What happen when you eat watermelon

What Happens to Your Body When You Eat Watermelon Everyday

Backyard pool parties, summer cookouts, and cold watermelon.

Watermelon is without a doubt a classic summer fruit.

It is a perfect addition to parties and can be served as a single slice or made into smoothies and combined with cucumber and mint in a blender.

It is also known as Citrullus lanatus, and is closely related to foods like pumpkins and cucumbers.

Unlike other fruits such as cucumber, the rind as well as watermelon seeds are safe, edible, and packed with nutrients.

You might find yourself consuming watermelon frequently and ask yourself, “Is watermelon healthy?” — the answer is “yes.”

Watermelon is often avoided by those unfamiliar with its nutrient composition due to its sweet taste.

Watermelon can fit into just about any diet—yes, even Keto!

It is low in calories, carbohydrates, and unlikely to cause allergic reactions.

Though this red-fleshed fruit is low in calories, it does not mean it is skimping in nutrition.

Watermelon is packed with nutrients that provide a large variety of health benefits from regulating blood pressure to fighting off cancer and promoting hydration.

So, the next time you find yourself in a discussion and the question, “Is watermelon good for you?” arises, rest assured you can say yes— and you will now have science-based facts and evidence to go off.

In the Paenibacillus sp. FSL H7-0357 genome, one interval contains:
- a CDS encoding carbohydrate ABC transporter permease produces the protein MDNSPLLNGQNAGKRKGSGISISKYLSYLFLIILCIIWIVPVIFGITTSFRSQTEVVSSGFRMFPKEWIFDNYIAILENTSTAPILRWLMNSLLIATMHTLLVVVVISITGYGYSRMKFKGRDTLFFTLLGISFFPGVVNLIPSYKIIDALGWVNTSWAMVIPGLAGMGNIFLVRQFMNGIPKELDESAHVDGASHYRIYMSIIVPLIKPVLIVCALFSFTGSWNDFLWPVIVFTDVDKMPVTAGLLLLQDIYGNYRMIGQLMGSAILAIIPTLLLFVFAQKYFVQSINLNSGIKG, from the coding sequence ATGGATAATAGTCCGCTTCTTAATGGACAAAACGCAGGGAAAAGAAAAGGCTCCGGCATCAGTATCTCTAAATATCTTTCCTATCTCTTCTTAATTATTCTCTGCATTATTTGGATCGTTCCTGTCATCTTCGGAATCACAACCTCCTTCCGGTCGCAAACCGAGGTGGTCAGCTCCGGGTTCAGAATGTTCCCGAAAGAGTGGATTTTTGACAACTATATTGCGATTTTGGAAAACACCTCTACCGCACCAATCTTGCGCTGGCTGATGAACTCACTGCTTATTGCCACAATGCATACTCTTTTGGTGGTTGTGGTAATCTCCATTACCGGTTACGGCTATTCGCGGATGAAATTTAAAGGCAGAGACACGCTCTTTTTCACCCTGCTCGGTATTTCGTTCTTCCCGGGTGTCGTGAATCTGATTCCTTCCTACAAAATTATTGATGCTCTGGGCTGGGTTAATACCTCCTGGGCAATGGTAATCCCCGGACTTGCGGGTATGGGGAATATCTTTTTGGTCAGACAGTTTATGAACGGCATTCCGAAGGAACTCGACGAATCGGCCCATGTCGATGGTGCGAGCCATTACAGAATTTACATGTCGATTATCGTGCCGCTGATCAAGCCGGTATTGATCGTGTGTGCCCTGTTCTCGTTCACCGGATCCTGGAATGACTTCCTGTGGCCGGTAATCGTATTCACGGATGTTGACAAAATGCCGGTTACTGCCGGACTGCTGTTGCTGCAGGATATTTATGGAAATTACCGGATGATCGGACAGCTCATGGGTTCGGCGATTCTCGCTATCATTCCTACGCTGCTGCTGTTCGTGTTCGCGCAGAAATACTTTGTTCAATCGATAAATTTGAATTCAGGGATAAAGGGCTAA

As with everything, there are potential adverse effects and drawbacks to watermelon consumption which will be discussed later in the article, but for now, let’s focus on the most important health benefits.

Here are nine ways that watermelon benefits your body.

9 Positive Effects of Eating Watermelon

1. Nutrient Composition 

Though watermelon is primarily made up of water and carbs, it is packed with vitamins and minerals.

Many people tend to shy away from watermelon due to the carbohydrates being primarily made up of simple sugars which cause it to have a higher glycemic index.

But when looking at the glycemic load, which is based on portion sizes, it ranks fairly low.

A glycemic load less than 10 is considered low and a half cup of watermelon is just a 4.

It is fat-free, low sodium, and low calorie.

It is high in Vitamin A, Vitamin C, and Vitamin B6, and the electrolytes magnesium and potassium.

Just one cup of watermelon contains around 46 calories and around 20% DV of vitamin C.

It is also high in the phytonutrient lycopene and other antioxidants that fight free radicals and protect against cell damage like carotenoids and cucurbitacin E.

With similar composition and less acid than a tomato, it makes a great choice for those with acid reflux.

2. Improved Hydration

We all know that consuming water is one of the best ways to stay hydrated. 

But did you know that some foods have a high water content?

Watermelon is 92% water, which makes for a great hydrating snack.

This is especially true in those that lose a lot of water throughout the day from sweat or exercise.

You do not have to get all of your fluid intake from liquids.

Certain foods with a high water content of over 90% such as watermelon are great ways to hydrate.

A one-cup serving contains over half of a cup of water.

Watermelon is one of the most hydrating foods you can consume.

Not only does it help with hydration, but it also helps you feel full and can lead to overall less snacking throughout the day which can lead to weight loss.

3. Lower Risk of Cancer

Watermelon contains lycopene which is a type of plant compound that has been studied for its anti-cancer effects.